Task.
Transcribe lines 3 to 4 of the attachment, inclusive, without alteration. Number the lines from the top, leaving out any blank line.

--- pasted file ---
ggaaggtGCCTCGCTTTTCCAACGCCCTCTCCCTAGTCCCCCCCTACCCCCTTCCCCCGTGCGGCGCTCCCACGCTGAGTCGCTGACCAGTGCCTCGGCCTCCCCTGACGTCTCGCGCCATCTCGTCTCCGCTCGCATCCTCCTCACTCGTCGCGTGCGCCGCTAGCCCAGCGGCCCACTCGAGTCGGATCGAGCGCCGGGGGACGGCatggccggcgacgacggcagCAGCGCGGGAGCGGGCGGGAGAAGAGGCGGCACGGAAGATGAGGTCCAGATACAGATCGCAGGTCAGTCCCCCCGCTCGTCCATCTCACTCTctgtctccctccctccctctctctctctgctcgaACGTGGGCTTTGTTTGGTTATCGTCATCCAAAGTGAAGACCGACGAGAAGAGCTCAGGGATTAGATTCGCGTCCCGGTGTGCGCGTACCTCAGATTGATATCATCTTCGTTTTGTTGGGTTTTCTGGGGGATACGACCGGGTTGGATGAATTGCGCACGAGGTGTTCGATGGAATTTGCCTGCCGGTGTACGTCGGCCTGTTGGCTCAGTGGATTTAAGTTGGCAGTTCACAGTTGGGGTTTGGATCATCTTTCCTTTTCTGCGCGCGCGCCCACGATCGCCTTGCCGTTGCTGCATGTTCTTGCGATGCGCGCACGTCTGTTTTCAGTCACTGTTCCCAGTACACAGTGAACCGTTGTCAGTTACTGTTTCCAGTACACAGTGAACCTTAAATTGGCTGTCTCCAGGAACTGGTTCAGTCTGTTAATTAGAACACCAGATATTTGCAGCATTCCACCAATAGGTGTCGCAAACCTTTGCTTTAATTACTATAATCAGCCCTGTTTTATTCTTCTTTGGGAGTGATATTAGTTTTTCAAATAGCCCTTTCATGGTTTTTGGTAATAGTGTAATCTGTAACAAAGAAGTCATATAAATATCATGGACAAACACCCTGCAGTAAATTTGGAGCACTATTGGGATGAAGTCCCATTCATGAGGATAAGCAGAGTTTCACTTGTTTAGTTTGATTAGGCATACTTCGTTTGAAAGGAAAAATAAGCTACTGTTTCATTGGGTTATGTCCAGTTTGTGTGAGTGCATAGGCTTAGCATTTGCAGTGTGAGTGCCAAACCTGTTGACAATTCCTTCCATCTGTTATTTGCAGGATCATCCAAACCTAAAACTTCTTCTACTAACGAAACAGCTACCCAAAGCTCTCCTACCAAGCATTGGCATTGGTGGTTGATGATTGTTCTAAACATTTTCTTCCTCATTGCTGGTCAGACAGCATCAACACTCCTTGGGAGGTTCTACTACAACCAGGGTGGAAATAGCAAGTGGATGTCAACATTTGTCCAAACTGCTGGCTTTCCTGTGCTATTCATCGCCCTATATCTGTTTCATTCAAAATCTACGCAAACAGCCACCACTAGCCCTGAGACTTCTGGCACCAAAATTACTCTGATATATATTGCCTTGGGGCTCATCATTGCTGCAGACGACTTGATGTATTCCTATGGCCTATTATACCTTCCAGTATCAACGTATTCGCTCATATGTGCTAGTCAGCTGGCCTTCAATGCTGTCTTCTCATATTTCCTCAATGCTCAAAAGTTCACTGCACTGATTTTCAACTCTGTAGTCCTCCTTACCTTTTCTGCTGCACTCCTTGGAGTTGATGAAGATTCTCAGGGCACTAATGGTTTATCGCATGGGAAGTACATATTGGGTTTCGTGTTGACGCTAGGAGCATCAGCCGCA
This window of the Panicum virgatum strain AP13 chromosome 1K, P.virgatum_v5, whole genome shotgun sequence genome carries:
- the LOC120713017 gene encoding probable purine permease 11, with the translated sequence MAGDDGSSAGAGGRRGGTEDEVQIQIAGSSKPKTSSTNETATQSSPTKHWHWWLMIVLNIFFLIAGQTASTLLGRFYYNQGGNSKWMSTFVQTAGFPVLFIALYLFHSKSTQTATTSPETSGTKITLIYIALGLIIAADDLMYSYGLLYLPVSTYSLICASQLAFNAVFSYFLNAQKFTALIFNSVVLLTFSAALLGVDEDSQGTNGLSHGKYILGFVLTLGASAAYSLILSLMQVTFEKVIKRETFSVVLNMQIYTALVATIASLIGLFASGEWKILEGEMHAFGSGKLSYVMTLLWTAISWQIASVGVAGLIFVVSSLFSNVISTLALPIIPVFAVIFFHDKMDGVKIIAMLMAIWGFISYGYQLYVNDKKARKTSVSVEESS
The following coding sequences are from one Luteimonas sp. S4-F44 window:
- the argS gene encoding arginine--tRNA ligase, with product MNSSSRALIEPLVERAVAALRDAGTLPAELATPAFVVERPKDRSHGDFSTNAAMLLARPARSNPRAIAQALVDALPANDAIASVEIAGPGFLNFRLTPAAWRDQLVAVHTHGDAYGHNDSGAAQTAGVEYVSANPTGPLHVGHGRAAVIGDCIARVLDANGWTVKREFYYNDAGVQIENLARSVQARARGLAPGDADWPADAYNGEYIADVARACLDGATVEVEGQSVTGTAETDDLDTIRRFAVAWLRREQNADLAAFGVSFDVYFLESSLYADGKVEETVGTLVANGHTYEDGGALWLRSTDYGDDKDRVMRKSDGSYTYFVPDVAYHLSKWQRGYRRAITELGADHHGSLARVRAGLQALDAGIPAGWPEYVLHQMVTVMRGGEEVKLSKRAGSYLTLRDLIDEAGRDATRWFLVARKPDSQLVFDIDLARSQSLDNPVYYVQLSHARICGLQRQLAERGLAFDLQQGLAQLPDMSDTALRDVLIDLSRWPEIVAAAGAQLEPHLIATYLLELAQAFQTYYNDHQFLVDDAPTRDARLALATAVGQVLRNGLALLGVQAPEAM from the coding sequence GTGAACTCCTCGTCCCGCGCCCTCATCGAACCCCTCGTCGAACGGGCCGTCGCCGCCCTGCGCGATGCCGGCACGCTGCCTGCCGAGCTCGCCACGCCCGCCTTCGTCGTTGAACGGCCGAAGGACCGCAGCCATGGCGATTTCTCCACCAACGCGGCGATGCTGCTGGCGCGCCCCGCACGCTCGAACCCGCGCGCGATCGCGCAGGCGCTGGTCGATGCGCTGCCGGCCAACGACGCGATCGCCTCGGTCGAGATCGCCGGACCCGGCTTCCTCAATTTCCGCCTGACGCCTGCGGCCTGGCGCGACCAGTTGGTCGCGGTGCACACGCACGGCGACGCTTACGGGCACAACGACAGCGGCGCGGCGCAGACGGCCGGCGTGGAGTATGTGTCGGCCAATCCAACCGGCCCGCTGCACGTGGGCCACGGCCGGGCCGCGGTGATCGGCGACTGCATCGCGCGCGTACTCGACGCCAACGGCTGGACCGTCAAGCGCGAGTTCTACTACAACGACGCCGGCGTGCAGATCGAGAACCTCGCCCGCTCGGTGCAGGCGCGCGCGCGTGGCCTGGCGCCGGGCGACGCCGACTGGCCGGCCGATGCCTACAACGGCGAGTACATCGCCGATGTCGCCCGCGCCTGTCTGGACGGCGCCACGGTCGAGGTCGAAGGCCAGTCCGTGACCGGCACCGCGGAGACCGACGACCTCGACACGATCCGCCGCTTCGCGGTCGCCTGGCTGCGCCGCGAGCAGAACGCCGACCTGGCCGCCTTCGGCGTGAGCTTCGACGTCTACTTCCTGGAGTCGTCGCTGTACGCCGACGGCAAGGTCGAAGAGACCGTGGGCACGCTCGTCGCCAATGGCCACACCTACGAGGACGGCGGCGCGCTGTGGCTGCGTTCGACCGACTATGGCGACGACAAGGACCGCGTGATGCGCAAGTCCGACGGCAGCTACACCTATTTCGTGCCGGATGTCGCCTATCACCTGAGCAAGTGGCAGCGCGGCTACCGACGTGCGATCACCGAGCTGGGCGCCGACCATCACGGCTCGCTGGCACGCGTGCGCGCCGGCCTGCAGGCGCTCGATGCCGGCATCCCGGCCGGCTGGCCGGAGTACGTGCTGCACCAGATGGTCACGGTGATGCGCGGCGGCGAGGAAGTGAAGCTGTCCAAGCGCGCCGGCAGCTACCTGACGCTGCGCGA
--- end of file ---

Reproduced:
- the LOC120713017 gene encoding probable purine permease 11, with the translated sequence MAGDDGSSAGAGGRRGGTEDEVQIQIAGSSKPKTSSTNETATQSSPTKHWHWWLMIVLNIFFLIAGQTASTLLGRFYYNQGGNSKWMSTFVQTAGFPVLFIALYLFHSKSTQTATTSPETSGTKITLIYIALGLIIAADDLMYSYGLLYLPVSTYSLICASQLAFNAVFSYFLNAQKFTALIFNSVVLLTFSAALLGVDEDSQGTNGLSHGKYILGFVLTLGASAAYSLILSLMQVTFEKVIKRETFSVVLNMQIYTALVATIASLIGLFASGEWKILEGEMHAFGSGKLSYVMTLLWTAISWQIASVGVAGLIFVVSSLFSNVISTLALPIIPVFAVIFFHDKMDGVKIIAMLMAIWGFISYGYQLYVNDKKARKTSVSVEESS
The following coding sequences are from one Luteimonas sp. S4-F44 window: